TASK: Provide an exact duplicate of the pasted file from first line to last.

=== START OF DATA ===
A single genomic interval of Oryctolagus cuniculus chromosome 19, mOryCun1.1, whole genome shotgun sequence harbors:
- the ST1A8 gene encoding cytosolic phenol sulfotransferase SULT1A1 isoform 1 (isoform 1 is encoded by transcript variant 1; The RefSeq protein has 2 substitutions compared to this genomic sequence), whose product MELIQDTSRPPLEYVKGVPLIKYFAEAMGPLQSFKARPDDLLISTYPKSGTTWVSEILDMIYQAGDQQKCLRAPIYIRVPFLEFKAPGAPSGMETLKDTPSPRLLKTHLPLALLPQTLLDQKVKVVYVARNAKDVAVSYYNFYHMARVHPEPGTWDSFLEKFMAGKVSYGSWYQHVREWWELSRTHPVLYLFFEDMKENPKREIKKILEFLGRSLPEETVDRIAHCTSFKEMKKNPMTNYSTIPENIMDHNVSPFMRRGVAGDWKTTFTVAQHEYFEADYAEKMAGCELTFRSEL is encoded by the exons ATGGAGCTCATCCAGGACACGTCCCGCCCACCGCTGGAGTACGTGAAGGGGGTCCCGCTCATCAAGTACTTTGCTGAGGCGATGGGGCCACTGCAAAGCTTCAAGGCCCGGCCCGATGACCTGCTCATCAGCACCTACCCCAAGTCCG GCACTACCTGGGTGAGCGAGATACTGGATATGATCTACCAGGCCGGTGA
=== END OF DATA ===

A single genomic interval of Oryctolagus cuniculus chromosome 19, mOryCun1.1, whole genome shotgun sequence harbors:
- the ST1A8 gene encoding cytosolic phenol sulfotransferase SULT1A1 isoform 1 (isoform 1 is encoded by transcript variant 1; The RefSeq protein has 2 substitutions compared to this genomic sequence), whose product MELIQDTSRPPLEYVKGVPLIKYFAEAMGPLQSFKARPDDLLISTYPKSGTTWVSEILDMIYQAGDQQKCLRAPIYIRVPFLEFKAPGAPSGMETLKDTPSPRLLKTHLPLALLPQTLLDQKVKVVYVARNAKDVAVSYYNFYHMARVHPEPGTWDSFLEKFMAGKVSYGSWYQHVREWWELSRTHPVLYLFFEDMKENPKREIKKILEFLGRSLPEETVDRIAHCTSFKEMKKNPMTNYSTIPENIMDHNVSPFMRRGVAGDWKTTFTVAQHEYFEADYAEKMAGCELTFRSEL is encoded by the exons ATGGAGCTCATCCAGGACACGTCCCGCCCACCGCTGGAGTACGTGAAGGGGGTCCCGCTCATCAAGTACTTTGCTGAGGCGATGGGGCCACTGCAAAGCTTCAAGGCCCGGCCCGATGACCTGCTCATCAGCACCTACCCCAAGTCCG GCACTACCTGGGTGAGCGAGATACTGGATATGATCTACCAGGCCGGTGA